En EspaŅol

Q. Who is Mr. Smarty Plants?

A: There are those who suspect Wildflower Center volunteers are the culpable and capable culprits. Yet, others think staff members play some, albeit small, role. You can torture us with your plant questions, but we will never reveal the Green Guru's secret identity.

Help us grow by giving to the Plant Database Fund or by becoming a member

Did you know you can access the Native Plant Information Network with your web-enabled smartphone?

Share

Ask Mr. Smarty Plants

Ask Mr. Smarty Plants is a free service provided by the staff and volunteers at the Lady Bird Johnson Wildflower Center.

Search Smarty Plants
    
 
See a list of all Smarty Plants questions
Can't find the answer in our existing FAQs, submit a question to Mr. Smarty Plants.
Need help with plant identification, visit the plant identification page.
 
rate this answer
3 ratings

Thursday - June 26, 2008

From: San Antonio, TX
Region: Southwest
Topic: Invasive Plants, Non-Natives, Pruning, Trees
Title: Non-branching mimosa tree
Answered by: Barbara Medford

QUESTION:

I have a Mimosa Tree, just about 2 years old, grown from seed. The problem with it is that it has not branched out, it looks like one long branch growing out of the ground, about 5 feet if stood straight up. Is there anything I can do to shape like a normal Mimosa Tree?

ANSWER:

There are mimosas and mimosas. Two native trees that are called mimosas are Mimosa texana (Texas mimosa) and Desmanthus illinoensis (Illinois bundleflower). However, we're betting the one you refer to is Albizia julibrissi, a non-native of North America, instead native to an area ranging from Iran to Japan. All three are in the Fabaceae or pea family,but there the resemblance ends. At the Lady Bird Johnson Wildflower Center, we promote the use of plants native to North America because they need less fertilizer, water and maintenance growing in their natural habitats, and thus are better for the environment. The problem we had in trying to find the answer to your question is that most websites were more interested in getting rid of the mimosa than getting it to grow normally.

Plant Conservation Alliance Least Wanted Silk Tree.

USDA Forest Service Albizia julibrissin. The USDA Forest Service is usually at least neutral about non-natives but it doesn't have much good to say, and no information on how to make a single trunk branch.

But you didn't ask us to evaluate the value of your tree; you asked how to make it branch. Ordinarily, we would recommend pruning just below a bud area to promote growth of new branches. However, what you have now is a single leader, and most experts strongly advise against pruning leaders. You shouldn't even consider pruning now, in the heat of the summer, but wait until winter has cleaned off the foliage and permitted you to see the skeleton of the tree. By then, perhaps you will be able to see a branch radiating out from the leader that would make an acceptable crotch for the tree. This article from the University of Minnesota Extension on Pruning Trees and Shrubs seems to us to have the best diagrams and instructions for dealing with a young tree. You need to be aware that the mimosa is basically a weak tree, and a storm or even a strong wind could snap that thin leader in two. If that happens, we would advise you to start over with a stronger, native tree.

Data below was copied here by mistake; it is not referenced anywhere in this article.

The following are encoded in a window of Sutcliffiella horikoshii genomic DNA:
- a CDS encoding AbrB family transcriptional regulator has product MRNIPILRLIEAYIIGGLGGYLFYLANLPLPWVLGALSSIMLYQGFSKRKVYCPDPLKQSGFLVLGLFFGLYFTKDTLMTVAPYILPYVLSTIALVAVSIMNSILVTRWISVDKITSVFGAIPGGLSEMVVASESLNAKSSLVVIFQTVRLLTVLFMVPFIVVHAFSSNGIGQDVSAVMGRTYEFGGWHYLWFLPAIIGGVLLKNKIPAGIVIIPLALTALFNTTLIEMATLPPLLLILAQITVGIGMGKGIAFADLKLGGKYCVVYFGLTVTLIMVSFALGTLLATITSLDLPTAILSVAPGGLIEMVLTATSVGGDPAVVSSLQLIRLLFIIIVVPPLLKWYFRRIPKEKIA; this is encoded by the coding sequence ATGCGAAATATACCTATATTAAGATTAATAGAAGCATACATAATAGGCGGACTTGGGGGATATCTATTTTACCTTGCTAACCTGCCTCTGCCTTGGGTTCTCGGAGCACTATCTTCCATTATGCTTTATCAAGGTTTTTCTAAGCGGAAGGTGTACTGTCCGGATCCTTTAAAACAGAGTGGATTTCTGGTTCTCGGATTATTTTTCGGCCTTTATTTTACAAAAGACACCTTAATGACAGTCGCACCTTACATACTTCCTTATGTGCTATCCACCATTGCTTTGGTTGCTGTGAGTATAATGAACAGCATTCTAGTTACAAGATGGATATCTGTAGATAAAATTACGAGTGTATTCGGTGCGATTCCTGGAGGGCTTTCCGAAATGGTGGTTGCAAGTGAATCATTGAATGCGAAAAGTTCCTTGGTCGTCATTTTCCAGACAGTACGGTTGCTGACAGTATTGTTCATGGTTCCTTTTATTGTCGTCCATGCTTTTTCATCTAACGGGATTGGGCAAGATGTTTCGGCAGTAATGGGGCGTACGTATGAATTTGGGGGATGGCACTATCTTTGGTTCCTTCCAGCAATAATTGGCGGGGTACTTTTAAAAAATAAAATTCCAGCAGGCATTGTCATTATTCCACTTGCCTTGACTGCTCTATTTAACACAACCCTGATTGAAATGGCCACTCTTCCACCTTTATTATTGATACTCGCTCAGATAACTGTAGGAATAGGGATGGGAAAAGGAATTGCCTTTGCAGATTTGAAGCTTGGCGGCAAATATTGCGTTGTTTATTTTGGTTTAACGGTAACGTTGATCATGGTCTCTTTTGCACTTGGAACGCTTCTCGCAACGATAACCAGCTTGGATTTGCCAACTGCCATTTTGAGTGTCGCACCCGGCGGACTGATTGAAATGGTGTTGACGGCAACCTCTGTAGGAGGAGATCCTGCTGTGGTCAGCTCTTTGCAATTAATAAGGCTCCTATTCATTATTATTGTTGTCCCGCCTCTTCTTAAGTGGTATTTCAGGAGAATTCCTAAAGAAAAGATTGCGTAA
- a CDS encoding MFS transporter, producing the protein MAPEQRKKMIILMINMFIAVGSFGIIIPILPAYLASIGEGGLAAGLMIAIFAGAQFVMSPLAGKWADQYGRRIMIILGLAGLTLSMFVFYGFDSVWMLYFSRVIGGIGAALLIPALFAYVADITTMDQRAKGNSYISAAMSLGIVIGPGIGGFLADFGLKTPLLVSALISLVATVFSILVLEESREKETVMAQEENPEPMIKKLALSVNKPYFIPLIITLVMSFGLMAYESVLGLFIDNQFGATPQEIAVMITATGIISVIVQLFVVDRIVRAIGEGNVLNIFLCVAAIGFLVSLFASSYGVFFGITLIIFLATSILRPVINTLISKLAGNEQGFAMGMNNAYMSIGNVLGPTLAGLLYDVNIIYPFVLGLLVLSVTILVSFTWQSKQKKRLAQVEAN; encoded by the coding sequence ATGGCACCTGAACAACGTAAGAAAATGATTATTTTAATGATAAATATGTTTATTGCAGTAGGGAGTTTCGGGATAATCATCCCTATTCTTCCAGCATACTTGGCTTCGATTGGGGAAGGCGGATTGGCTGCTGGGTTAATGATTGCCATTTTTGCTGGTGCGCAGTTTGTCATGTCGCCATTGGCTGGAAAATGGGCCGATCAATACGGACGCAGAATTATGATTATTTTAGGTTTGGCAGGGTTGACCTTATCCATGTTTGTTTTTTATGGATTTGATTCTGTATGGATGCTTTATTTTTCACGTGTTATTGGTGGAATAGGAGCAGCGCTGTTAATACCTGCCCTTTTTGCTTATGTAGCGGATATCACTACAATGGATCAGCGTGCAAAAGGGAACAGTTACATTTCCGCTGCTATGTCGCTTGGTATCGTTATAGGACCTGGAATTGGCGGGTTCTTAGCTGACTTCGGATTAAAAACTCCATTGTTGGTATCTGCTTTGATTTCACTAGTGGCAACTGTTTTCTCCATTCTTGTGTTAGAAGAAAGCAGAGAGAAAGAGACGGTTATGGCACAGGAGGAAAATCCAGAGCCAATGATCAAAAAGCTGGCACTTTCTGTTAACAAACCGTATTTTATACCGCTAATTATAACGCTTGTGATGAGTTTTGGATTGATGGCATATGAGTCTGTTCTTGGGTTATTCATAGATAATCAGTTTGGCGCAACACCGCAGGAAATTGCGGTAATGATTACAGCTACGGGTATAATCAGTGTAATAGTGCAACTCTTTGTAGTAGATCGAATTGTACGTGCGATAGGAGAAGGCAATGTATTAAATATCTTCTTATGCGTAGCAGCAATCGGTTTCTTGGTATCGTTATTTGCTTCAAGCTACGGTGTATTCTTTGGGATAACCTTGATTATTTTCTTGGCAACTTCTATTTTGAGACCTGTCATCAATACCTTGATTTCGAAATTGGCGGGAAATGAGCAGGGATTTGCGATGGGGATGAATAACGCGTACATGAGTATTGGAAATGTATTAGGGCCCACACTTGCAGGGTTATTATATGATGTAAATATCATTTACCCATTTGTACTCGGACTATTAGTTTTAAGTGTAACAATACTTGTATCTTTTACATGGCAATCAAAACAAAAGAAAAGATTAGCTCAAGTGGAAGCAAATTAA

More Pruning Questions

Will a cut back yucca grow back in Lockbourne OH?
October 28, 2009 - I live in Ohio and recently I cut back all my plants to prepare for winter. I am wondering if my Yuccas will grow back. I cut them to ground level so only a little bit of the leaf is showing. I was...
view the full question and answer

Pruning Pigeonberry
February 06, 2013 - Should pigeonberry be pruned back to the ground this time of year or should a few inches of stem be left? This is my first spring with them in the garden and I've not found any reference material tha...
view the full question and answer

Late winter pruning of native Texas Sage
January 27, 2005 - I have several Texas Sage bushes that have started to get very woody and have growth only on the top. This seems to have led to a definite listing to one side. Should I trim these to the ground or...
view the full question and answer

Care for lantana in Katy TX
December 04, 2010 - Hello. I live in Katy TX and have a number of Lantana shrubs. How and when should they be cut back?
view the full question and answer

Center of Yucca filamentosa looking rotten in Howell, NJ
May 31, 2009 - I live in central NJ. I planted some Adam's Needle Yucca in my garden around 5 years ago. Since then, they kept growing and ended up developing three trunks off of the main trunk. I noticed recentl...
view the full question and answer

Smarty Plants's Facebook profile Support the Wildflower Center by Donating Online or Becoming a Member today.

Mr. Smarty Plants wants you to be his Facebook friend. Click the Facebook icon to add yourself to Mr. Smarty Plants list of friends.
E-NEWSLETTER | BECOME A MEMBER | DONATE NOW | MEDIA | SITEMAP
© 2014 Lady Bird Johnson Wildflower Center